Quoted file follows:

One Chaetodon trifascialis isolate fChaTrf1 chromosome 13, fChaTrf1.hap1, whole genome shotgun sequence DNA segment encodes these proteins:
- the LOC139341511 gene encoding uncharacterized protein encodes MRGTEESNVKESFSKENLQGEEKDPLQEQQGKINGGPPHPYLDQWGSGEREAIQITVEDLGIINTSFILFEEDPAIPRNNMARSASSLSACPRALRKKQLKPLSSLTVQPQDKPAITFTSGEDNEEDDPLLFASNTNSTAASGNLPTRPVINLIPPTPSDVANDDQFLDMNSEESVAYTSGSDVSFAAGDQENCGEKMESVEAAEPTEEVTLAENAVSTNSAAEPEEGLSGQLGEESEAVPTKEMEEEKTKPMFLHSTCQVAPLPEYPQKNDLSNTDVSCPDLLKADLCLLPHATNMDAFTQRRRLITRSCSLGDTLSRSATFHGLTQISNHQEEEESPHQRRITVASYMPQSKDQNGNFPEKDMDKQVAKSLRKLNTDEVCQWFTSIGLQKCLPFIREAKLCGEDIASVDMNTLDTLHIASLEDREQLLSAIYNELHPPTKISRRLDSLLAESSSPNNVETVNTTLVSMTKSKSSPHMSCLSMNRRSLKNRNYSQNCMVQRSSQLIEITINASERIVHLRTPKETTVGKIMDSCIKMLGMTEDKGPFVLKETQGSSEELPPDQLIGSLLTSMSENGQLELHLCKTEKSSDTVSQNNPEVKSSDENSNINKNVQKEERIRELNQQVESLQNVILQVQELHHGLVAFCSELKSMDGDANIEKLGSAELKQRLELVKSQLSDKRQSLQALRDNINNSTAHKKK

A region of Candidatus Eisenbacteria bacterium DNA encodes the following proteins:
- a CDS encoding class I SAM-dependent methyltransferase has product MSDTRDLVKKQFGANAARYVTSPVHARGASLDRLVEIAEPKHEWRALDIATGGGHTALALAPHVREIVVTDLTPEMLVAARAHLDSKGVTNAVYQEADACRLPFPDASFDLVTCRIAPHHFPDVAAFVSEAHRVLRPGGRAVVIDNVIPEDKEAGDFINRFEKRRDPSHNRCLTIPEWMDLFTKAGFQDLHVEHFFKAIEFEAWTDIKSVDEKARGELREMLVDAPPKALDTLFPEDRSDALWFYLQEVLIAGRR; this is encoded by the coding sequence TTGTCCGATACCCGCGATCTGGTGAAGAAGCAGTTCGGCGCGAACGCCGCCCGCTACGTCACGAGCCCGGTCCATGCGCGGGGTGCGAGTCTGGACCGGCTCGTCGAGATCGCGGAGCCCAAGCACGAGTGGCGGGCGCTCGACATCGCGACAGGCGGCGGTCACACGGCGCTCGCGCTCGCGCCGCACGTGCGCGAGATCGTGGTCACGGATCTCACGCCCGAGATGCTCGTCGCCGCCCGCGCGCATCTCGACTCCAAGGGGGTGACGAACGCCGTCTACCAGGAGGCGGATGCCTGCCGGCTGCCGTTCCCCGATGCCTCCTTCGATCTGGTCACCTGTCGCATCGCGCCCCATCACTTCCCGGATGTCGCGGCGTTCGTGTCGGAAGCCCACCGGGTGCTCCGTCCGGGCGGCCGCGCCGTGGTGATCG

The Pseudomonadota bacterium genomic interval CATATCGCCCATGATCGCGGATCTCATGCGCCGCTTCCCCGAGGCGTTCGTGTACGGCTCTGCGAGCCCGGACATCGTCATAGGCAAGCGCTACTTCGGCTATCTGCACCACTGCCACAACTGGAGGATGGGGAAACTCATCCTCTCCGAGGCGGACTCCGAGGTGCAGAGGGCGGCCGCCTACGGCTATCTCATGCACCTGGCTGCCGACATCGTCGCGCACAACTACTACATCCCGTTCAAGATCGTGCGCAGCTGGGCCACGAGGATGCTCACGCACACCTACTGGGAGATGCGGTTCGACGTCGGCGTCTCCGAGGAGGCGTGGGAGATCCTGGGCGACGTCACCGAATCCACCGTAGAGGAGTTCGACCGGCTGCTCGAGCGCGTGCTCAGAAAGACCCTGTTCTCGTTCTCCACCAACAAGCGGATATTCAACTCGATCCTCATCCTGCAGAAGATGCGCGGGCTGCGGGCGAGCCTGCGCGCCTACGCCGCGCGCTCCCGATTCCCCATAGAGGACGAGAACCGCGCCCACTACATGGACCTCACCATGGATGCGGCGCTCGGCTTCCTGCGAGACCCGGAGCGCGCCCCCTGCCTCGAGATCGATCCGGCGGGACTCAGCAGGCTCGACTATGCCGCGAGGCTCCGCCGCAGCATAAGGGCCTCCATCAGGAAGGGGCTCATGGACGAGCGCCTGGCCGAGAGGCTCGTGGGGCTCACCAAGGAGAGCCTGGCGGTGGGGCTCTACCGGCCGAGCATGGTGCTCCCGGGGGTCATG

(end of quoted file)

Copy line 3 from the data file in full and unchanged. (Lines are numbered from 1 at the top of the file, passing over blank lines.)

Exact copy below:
A region of Candidatus Eisenbacteria bacterium DNA encodes the following proteins: